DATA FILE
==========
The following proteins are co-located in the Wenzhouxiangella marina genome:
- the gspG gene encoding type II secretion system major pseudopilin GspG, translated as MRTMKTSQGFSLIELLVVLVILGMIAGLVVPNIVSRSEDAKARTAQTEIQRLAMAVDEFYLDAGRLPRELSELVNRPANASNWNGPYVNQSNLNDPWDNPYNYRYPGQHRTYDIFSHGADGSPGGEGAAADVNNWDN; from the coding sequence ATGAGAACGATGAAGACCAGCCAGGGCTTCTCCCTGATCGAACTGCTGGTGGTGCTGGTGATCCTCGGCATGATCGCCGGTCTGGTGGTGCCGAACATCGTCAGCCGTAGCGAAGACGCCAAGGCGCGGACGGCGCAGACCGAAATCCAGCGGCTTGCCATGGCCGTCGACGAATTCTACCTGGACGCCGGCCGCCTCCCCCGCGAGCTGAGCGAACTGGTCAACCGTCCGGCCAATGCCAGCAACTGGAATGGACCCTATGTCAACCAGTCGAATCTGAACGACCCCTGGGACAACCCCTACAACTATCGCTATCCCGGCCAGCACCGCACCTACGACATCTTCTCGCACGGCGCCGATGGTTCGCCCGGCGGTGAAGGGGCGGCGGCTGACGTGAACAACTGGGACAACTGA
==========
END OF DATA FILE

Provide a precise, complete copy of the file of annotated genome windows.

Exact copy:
The following proteins are co-located in the Wenzhouxiangella marina genome:
- the gspG gene encoding type II secretion system major pseudopilin GspG, translated as MRTMKTSQGFSLIELLVVLVILGMIAGLVVPNIVSRSEDAKARTAQTEIQRLAMAVDEFYLDAGRLPRELSELVNRPANASNWNGPYVNQSNLNDPWDNPYNYRYPGQHRTYDIFSHGADGSPGGEGAAADVNNWDN; from the coding sequence ATGAGAACGATGAAGACCAGCCAGGGCTTCTCCCTGATCGAACTGCTGGTGGTGCTGGTGATCCTCGGCATGATCGCCGGTCTGGTGGTGCCGAACATCGTCAGCCGTAGCGAAGACGCCAAGGCGCGGACGGCGCAGACCGAAATCCAGCGGCTTGCCATGGCCGTCGACGAATTCTACCTGGACGCCGGCCGCCTCCCCCGCGAGCTGAGCGAACTGGTCAACCGTCCGGCCAATGCCAGCAACTGGAATGGACCCTATGTCAACCAGTCGAATCTGAACGACCCCTGGGACAACCCCTACAACTATCGCTATCCCGGCCAGCACCGCACCTACGACATCTTCTCGCACGGCGCCGATGGTTCGCCCGGCGGTGAAGGGGCGGCGGCTGACGTGAACAACTGGGACAACTGA